After a quarter of a century in the exotic car business—having owned, sold, or brokered about 2,000 exotic cars (mostly Ferraris)—I have witnessed almost every variation of multiple factors that can “go wrong” in an exotic car sale.
The buying and selling of exotic cars should be a pleasant experience. The seller is ready to sell. The buyer is ready to buy. Both parties should complete the transaction as happy campers, yet such is not always the end result.
Empiricism has proven that the simplest way to financial and emotional security in the purchase of a car, whether you are the buyer or the seller, is to have the car inspected by an expert or a series of experts for mechanical integrity, body integrity, and previous history. If it is necessary to contact two or even three experts to achieve both financial and personal comfort in a transaction, so be it. The cost of experts is usually a small percentage of the purchase price of the car, and any faults found can be used as part of the negotiation process.
While mechanics may be experienced at evaluating the mechanical aspects of the car, they are usually not experts on crash damage. On the other hand, bodymen normally are not prepared to evaluate the mechanicals of the car, so hire both experts for a detailed written inspection. If the car is valuable, rare or historically significant, then also consult an historian with the ability to document the ownership history and various adventures that the car in question might have endured over the years.
Any honest seller (and most are honest) will be more than willing to have as many experts as the buyer wants inspect the car. Remember that he (or occasionally she) is usually emotionally involved in his/her car and has probably enjoyed the car as much as the buyer hopes to in the future. I also recommend that the seller get copies of all written inspections, for while most buyers are honest, I have seen more than one unscrupulous buyer file a “shakedown” lawsuit after the purchase over alleged problems, even after having their purchase inspected by experts of their choice. If there are questions about the car make sure that they are answered clearly in the written inspection.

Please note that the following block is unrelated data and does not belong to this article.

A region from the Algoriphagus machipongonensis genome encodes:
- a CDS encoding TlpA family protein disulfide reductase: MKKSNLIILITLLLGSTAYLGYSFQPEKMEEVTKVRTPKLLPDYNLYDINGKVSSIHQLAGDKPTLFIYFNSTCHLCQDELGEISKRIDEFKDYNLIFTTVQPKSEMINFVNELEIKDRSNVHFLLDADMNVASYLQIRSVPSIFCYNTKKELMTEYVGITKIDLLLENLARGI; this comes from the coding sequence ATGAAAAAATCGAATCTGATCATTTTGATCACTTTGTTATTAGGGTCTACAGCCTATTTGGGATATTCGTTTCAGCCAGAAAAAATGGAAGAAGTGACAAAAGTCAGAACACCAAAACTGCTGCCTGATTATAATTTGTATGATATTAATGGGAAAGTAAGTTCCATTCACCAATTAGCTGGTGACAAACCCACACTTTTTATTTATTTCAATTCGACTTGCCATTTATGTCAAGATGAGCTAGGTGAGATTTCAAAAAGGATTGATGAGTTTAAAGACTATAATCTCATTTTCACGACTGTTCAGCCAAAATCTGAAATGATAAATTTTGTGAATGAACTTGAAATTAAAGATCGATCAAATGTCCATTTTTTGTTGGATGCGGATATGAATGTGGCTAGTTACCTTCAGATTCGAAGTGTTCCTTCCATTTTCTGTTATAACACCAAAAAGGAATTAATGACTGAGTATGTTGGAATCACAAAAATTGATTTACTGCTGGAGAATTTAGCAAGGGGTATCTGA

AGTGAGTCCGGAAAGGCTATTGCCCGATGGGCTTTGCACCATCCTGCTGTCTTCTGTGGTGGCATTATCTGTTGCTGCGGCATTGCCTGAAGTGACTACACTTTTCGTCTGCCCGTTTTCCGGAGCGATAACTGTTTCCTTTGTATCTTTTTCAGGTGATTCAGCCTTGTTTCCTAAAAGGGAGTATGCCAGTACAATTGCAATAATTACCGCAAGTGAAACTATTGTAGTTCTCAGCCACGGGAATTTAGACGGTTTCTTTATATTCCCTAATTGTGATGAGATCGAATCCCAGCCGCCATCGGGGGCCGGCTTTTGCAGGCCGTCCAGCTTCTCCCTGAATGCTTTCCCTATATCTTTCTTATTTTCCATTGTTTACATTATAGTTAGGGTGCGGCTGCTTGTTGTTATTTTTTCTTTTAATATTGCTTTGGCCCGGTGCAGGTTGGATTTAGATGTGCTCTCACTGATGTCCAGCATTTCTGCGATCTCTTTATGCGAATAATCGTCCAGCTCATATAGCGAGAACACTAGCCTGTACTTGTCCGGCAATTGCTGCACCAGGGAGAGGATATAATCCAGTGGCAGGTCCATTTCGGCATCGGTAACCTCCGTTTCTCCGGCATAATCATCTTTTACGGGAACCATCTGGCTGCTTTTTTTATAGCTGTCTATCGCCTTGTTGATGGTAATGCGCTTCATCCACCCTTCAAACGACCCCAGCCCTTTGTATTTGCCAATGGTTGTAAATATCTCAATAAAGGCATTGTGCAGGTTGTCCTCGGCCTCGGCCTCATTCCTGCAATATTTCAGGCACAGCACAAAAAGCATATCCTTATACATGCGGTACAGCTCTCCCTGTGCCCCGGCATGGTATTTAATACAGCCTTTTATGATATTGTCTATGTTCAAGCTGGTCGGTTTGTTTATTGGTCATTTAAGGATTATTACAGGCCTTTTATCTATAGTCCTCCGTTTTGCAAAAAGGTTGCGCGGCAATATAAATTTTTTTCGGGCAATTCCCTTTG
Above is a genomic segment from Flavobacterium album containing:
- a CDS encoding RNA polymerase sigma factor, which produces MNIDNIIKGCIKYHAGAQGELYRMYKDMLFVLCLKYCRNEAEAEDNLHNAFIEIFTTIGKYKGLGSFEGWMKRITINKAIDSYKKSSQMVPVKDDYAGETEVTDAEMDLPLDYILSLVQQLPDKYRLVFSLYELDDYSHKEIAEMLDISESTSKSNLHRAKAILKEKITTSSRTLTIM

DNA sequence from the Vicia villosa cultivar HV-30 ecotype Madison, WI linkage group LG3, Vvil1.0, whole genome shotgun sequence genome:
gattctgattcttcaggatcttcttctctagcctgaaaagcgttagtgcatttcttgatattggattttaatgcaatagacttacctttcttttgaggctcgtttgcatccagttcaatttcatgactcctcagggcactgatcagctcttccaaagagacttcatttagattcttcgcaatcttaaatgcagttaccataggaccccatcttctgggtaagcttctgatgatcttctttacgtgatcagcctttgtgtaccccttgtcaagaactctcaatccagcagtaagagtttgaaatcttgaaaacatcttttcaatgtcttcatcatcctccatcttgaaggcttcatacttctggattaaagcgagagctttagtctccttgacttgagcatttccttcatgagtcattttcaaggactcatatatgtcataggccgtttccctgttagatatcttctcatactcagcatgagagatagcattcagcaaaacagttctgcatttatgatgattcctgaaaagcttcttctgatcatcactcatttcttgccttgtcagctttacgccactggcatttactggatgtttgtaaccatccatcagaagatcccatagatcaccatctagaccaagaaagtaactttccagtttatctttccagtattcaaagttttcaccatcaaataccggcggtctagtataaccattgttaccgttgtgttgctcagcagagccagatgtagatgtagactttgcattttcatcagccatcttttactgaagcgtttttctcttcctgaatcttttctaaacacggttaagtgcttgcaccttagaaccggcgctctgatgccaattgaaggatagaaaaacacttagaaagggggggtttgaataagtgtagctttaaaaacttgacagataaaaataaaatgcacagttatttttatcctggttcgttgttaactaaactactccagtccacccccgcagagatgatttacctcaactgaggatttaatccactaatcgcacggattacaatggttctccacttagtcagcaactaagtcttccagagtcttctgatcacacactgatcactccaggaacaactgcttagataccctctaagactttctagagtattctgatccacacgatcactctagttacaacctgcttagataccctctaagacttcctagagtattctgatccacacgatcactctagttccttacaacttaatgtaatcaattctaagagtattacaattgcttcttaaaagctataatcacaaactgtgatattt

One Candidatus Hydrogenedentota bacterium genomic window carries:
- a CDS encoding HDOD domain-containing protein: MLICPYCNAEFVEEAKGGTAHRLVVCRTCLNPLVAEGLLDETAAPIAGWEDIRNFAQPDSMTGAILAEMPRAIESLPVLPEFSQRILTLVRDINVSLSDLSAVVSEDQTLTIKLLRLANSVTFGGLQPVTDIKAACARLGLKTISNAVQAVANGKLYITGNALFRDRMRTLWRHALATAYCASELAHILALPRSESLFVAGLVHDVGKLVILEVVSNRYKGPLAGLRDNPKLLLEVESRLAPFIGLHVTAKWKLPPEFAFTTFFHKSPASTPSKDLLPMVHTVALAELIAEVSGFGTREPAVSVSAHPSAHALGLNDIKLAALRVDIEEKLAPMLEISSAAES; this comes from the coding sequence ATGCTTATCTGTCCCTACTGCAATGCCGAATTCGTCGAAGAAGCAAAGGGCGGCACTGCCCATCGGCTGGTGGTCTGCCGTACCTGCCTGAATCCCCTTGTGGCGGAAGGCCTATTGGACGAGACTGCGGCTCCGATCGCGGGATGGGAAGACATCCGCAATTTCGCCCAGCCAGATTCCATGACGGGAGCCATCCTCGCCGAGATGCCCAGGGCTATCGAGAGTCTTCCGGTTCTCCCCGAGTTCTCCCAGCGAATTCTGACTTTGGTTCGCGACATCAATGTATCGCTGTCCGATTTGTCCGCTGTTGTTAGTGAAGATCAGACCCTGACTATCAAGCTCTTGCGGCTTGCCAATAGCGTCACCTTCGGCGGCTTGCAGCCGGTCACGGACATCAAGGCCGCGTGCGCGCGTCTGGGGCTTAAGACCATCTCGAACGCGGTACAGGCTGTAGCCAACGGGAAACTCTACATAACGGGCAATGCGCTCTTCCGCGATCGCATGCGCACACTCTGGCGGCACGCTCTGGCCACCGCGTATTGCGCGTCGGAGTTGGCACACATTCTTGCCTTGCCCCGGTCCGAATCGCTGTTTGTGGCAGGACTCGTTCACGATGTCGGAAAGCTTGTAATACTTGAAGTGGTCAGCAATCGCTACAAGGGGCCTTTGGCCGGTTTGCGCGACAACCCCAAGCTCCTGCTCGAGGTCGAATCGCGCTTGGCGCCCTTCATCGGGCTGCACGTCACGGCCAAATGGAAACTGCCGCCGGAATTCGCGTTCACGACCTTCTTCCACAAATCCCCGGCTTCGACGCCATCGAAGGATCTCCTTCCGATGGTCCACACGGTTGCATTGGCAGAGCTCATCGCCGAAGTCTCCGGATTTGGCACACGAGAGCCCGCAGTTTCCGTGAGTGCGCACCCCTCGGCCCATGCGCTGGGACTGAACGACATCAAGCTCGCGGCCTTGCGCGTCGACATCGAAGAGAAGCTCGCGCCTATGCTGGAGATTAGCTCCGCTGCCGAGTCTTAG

America is an extremely litigious society. Law schools are in the business of mass producing lawyers. Defendant or plaintiff, right or wrong, most lawyers rarely care, as long as someone pays the bill. If you own a Ferrari, in the sights of a lawyer you must be rich, so, be you buyer or seller, protect yourself and do not become a target.
There is little that offers more satisfaction than a beautiful Ferrari sitting in your garage. There are few things less pleasant than going to the garage to see a car that you hate. While buying any exotic car is usually a very emotional decision, you can almost always find personal and financial comfort for the cost of a few hours time of a qualified mechanic, bodyman, and historian. It is money well spent.